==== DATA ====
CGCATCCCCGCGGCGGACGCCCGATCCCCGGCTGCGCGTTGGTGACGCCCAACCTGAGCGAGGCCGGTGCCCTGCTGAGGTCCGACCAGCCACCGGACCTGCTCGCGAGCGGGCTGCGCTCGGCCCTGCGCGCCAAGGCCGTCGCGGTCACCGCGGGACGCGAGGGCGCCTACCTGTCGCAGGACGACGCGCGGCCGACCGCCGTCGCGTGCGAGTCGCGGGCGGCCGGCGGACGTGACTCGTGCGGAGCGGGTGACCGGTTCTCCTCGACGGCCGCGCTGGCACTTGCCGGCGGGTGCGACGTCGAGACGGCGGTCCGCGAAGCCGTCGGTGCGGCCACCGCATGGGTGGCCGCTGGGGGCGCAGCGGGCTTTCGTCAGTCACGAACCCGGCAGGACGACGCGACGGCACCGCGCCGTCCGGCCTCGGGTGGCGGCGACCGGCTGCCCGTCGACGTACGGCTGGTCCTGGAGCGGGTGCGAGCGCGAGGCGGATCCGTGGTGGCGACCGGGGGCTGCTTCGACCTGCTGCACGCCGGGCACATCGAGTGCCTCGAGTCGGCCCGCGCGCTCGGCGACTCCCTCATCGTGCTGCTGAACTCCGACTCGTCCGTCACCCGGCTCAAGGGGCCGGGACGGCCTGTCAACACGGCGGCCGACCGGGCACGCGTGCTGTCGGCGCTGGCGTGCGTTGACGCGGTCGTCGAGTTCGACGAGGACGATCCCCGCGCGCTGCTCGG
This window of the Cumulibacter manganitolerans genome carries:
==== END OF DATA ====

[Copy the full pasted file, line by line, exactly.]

CGCATCCCCGCGGCGGACGCCCGATCCCCGGCTGCGCGTTGGTGACGCCCAACCTGAGCGAGGCCGGTGCCCTGCTGAGGTCCGACCAGCCACCGGACCTGCTCGCGAGCGGGCTGCGCTCGGCCCTGCGCGCCAAGGCCGTCGCGGTCACCGCGGGACGCGAGGGCGCCTACCTGTCGCAGGACGACGCGCGGCCGACCGCCGTCGCGTGCGAGTCGCGGGCGGCCGGCGGACGTGACTCGTGCGGAGCGGGTGACCGGTTCTCCTCGACGGCCGCGCTGGCACTTGCCGGCGGGTGCGACGTCGAGACGGCGGTCCGCGAAGCCGTCGGTGCGGCCACCGCATGGGTGGCCGCTGGGGGCGCAGCGGGCTTTCGTCAGTCACGAACCCGGCAGGACGACGCGACGGCACCGCGCCGTCCGGCCTCGGGTGGCGGCGACCGGCTGCCCGTCGACGTACGGCTGGTCCTGGAGCGGGTGCGAGCGCGAGGCGGATCCGTGGTGGCGACCGGGGGCTGCTTCGACCTGCTGCACGCCGGGCACATCGAGTGCCTCGAGTCGGCCCGCGCGCTCGGCGACTCCCTCATCGTGCTGCTGAACTCCGACTCGTCCGTCACCCGGCTCAAGGGGCCGGGACGGCCTGTCAACACGGCGGCCGACCGGGCACGCGTGCTGTCGGCGCTGGCGTGCGTTGACGCGGTCGTCGAGTTCGACGAGGACGATCCCCGCGCGCTGCTCGG
This window of the Cumulibacter manganitolerans genome carries: